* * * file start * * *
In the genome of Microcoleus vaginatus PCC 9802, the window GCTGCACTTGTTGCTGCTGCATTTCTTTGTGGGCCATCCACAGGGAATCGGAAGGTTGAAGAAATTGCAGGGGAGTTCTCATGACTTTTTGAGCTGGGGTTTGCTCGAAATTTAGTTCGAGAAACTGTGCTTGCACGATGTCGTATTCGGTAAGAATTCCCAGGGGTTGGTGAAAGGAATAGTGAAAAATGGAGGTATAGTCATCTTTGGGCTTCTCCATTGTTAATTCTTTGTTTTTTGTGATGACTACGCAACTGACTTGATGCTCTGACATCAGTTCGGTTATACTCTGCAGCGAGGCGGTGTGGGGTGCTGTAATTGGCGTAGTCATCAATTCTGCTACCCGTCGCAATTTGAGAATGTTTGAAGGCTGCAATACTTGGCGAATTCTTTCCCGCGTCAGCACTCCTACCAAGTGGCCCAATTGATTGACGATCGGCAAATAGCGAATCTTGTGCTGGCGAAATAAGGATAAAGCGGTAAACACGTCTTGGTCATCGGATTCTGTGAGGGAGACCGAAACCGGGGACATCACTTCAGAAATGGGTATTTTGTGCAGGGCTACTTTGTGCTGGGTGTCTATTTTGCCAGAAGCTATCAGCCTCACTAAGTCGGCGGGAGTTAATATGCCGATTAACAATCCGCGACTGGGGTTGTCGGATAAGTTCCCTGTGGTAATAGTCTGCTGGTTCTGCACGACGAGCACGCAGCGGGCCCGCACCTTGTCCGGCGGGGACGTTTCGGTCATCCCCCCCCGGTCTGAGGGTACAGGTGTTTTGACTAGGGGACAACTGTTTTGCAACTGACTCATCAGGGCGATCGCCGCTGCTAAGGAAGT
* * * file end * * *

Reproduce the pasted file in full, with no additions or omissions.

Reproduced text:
In the genome of Microcoleus vaginatus PCC 9802, the window GCTGCACTTGTTGCTGCTGCATTTCTTTGTGGGCCATCCACAGGGAATCGGAAGGTTGAAGAAATTGCAGGGGAGTTCTCATGACTTTTTGAGCTGGGGTTTGCTCGAAATTTAGTTCGAGAAACTGTGCTTGCACGATGTCGTATTCGGTAAGAATTCCCAGGGGTTGGTGAAAGGAATAGTGAAAAATGGAGGTATAGTCATCTTTGGGCTTCTCCATTGTTAATTCTTTGTTTTTTGTGATGACTACGCAACTGACTTGATGCTCTGACATCAGTTCGGTTATACTCTGCAGCGAGGCGGTGTGGGGTGCTGTAATTGGCGTAGTCATCAATTCTGCTACCCGTCGCAATTTGAGAATGTTTGAAGGCTGCAATACTTGGCGAATTCTTTCCCGCGTCAGCACTCCTACCAAGTGGCCCAATTGATTGACGATCGGCAAATAGCGAATCTTGTGCTGGCGAAATAAGGATAAAGCGGTAAACACGTCTTGGTCATCGGATTCTGTGAGGGAGACCGAAACCGGGGACATCACTTCAGAAATGGGTATTTTGTGCAGGGCTACTTTGTGCTGGGTGTCTATTTTGCCAGAAGCTATCAGCCTCACTAAGTCGGCGGGAGTTAATATGCCGATTAACAATCCGCGACTGGGGTTGTCGGATAAGTTCCCTGTGGTAATAGTCTGCTGGTTCTGCACGACGAGCACGCAGCGGGCCCGCACCTTGTCCGGCGGGGACGTTTCGGTCATCCCCCCCCGGTCTGAGGGTACAGGTGTTTTGACTAGGGGACAACTGTTTTGCAACTGACTCATCAGGGCGATCGCCGCTGCTAAGGAAGT